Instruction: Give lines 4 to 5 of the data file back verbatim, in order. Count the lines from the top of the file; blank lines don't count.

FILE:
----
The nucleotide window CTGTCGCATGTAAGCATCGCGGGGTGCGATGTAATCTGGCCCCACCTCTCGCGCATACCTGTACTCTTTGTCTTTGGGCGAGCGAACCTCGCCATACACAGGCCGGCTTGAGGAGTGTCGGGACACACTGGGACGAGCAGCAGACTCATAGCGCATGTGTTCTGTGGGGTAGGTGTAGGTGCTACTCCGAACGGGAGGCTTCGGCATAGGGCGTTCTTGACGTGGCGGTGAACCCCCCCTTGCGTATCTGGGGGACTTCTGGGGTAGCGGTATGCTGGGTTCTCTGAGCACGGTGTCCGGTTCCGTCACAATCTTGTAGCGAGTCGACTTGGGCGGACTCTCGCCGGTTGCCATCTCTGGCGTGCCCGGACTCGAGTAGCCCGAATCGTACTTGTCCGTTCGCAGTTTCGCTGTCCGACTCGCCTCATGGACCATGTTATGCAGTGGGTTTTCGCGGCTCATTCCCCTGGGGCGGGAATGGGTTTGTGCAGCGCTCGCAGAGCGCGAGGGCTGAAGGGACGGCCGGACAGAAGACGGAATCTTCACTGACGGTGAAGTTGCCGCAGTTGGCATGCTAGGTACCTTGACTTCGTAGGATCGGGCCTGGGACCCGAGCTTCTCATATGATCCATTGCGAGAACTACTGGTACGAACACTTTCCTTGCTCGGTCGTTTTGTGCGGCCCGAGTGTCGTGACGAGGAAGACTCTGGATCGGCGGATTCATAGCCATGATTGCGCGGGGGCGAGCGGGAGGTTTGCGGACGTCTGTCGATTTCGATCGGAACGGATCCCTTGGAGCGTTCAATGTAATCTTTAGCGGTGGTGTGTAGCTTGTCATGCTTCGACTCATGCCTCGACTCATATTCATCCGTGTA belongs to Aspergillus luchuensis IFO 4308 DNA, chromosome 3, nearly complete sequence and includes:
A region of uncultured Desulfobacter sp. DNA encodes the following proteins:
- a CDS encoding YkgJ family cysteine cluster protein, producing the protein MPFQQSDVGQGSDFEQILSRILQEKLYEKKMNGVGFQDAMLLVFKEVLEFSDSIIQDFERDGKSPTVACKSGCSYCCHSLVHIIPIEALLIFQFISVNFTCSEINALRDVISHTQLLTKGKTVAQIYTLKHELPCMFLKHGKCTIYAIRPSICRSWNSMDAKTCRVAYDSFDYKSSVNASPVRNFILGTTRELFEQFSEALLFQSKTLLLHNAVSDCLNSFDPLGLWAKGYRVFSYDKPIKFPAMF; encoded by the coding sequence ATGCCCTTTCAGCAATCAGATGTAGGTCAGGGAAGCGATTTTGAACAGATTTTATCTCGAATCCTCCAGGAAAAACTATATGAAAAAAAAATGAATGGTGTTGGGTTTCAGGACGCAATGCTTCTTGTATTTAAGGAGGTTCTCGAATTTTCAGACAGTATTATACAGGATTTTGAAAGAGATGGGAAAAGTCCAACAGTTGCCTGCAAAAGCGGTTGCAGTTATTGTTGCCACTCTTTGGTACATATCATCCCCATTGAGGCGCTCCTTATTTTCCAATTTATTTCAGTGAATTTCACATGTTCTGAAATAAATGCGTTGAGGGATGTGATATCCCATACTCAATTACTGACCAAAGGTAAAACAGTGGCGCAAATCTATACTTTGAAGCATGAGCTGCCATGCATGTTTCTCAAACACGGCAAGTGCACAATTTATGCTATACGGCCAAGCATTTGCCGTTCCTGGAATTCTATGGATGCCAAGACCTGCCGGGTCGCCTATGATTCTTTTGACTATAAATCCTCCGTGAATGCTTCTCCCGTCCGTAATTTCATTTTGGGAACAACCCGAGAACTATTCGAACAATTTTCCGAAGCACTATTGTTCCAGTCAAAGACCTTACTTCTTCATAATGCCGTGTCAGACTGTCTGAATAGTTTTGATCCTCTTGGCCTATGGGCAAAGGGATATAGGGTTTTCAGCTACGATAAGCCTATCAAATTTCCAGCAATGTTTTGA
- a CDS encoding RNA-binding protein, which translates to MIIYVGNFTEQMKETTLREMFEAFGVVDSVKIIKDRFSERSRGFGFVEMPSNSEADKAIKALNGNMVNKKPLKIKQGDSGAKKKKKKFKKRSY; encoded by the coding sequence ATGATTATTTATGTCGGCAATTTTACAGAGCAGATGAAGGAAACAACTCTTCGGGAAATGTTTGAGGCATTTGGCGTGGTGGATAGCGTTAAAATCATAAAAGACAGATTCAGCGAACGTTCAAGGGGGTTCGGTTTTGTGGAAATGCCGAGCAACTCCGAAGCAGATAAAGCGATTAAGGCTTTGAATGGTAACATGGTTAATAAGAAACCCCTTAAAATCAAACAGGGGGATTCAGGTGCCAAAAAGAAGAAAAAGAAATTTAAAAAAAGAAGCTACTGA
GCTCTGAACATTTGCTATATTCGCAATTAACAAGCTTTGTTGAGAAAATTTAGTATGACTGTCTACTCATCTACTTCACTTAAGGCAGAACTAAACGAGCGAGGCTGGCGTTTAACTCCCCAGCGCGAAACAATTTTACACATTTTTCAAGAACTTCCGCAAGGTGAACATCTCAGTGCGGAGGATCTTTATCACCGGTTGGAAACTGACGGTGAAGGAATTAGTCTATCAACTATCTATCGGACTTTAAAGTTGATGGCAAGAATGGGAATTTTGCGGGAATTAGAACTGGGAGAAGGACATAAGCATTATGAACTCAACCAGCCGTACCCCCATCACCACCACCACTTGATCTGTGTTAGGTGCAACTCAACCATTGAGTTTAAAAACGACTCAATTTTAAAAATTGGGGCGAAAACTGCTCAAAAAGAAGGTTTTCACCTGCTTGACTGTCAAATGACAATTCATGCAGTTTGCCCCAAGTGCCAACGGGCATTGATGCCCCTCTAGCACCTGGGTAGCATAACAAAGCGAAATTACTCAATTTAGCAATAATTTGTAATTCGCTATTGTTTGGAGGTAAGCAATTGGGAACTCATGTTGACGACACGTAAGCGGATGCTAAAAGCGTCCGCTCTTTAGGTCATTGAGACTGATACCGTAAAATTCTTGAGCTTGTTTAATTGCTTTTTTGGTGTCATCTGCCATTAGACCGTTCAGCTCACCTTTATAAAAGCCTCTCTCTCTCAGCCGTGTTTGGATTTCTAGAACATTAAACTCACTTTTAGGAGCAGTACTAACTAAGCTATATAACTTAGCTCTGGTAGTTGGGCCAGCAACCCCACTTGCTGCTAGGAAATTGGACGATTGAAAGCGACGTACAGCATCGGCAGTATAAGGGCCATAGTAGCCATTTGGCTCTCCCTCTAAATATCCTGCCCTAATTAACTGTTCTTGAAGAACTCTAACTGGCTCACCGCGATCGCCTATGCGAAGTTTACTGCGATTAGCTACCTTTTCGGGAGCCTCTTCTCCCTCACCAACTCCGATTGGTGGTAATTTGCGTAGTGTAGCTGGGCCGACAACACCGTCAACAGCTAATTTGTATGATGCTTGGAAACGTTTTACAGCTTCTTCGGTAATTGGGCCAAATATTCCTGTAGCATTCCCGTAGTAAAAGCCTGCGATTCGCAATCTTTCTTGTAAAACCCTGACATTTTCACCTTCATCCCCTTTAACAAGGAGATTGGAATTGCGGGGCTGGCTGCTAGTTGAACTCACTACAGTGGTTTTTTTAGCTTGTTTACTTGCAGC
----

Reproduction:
- a CDS encoding RNA-binding protein, which translates to MIIYVGNFTEQMKETTLREMFEAFGVVDSVKIIKDRFSERSRGFGFVEMPSNSEADKAIKALNGNMVNKKPLKIKQGDSGAKKKKKKFKKRSY; encoded by the coding sequence ATGATTATTTATGTCGGCAATTTTACAGAGCAGATGAAGGAAACAACTCTTCGGGAAATGTTTGAGGCATTTGGCGTGGTGGATAGCGTTAAAATCATAAAAGACAGATTCAGCGAACGTTCAAGGGGGTTCGGTTTTGTGGAAATGCCGAGCAACTCCGAAGCAGATAAAGCGATTAAGGCTTTGAATGGTAACATGGTTAATAAGAAACCCCTTAAAATCAAACAGGGGGATTCAGGTGCCAAAAAGAAGAAAAAGAAATTTAAAAAAAGAAGCTACTGA
GCTCTGAACATTTGCTATATTCGCAATTAACAAGCTTTGTTGAGAAAATTTAGTATGACTGTCTACTCATCTACTTCACTTAAGGCAGAACTAAACGAGCGAGGCTGGCGTTTAACTCCCCAGCGCGAAACAATTTTACACATTTTTCAAGAACTTCCGCAAGGTGAACATCTCAGTGCGGAGGATCTTTATCACCGGTTGGAAACTGACGGTGAAGGAATTAGTCTATCAACTATCTATCGGACTTTAAAGTTGATGGCAAGAATGGGAATTTTGCGGGAATTAGAACTGGGAGAAGGACATAAGCATTATGAACTCAACCAGCCGTACCCCCATCACCACCACCACTTGATCTGTGTTAGGTGCAACTCAACCATTGAGTTTAAAAACGACTCAATTTTAAAAATTGGGGCGAAAACTGCTCAAAAAGAAGGTTTTCACCTGCTTGACTGTCAAATGACAATTCATGCAGTTTGCCCCAAGTGCCAACGGGCATTGATGCCCCTCTAGCACCTGGGTAGCATAACAAAGCGAAATTACTCAATTTAGCAATAATTTGTAATTCGCTATTGTTTGGAGGTAAGCAATTGGGAACTCATGTTGACGACACGTAAGCGGATGCTAAAAGCGTCCGCTCTTTAGGTCATTGAGACTGATACCGTAAAATTCTTGAGCTTGTTTAATTGCTTTTTTGGTGTCATCTGCCATTAGACCGTTCAGCTCACCTTTATAAAAGCCTCTCTCTCTCAGCCGTGTTTGGATTTCTAGAACATTAAACTCACTTTTAGGAGCAGTACTAACTAAGCTATATAACTTAGCTCTGGTAGTTGGGCCAGCAACCCCACTTGCTGCTAGGAAATTGGACGATTGAAAGCGACGTACAGCATCGGCAGTATAAGGGCCATAGTAGCCATTTGGCTCTCCCTCTAAATATCCTGCCCTAATTAACTGTTCTTGAAGAACTCTAACTGGCTCACCGCGATCGCCTATGCGAAGTTTACTGCGATTAGCTACCTTTTCGGGAGCCTCTTCTCCCTCACCAACTCCGATTGGTGGTAATTTGCGTAGTGTAGCTGGGCCGACAACACCGTCAACAGCTAATTTGTATGATGCTTGGAAACGTTTTACAGCTTCTTCGGTAATTGGGCCAAATATTCCTGTAGCATTCCCGTAGTAAAAGCCTGCGATTCGCAATCTTTCTTGTAAAACCCTGACATTTTCACCTTCATCCCCTTTAACAAGGAGATTGGAATTGCGGGGCTGGCTGCTAGTTGAACTCACTACAGTGGTTTTTTTAGCTTGTTTACTTGCAGC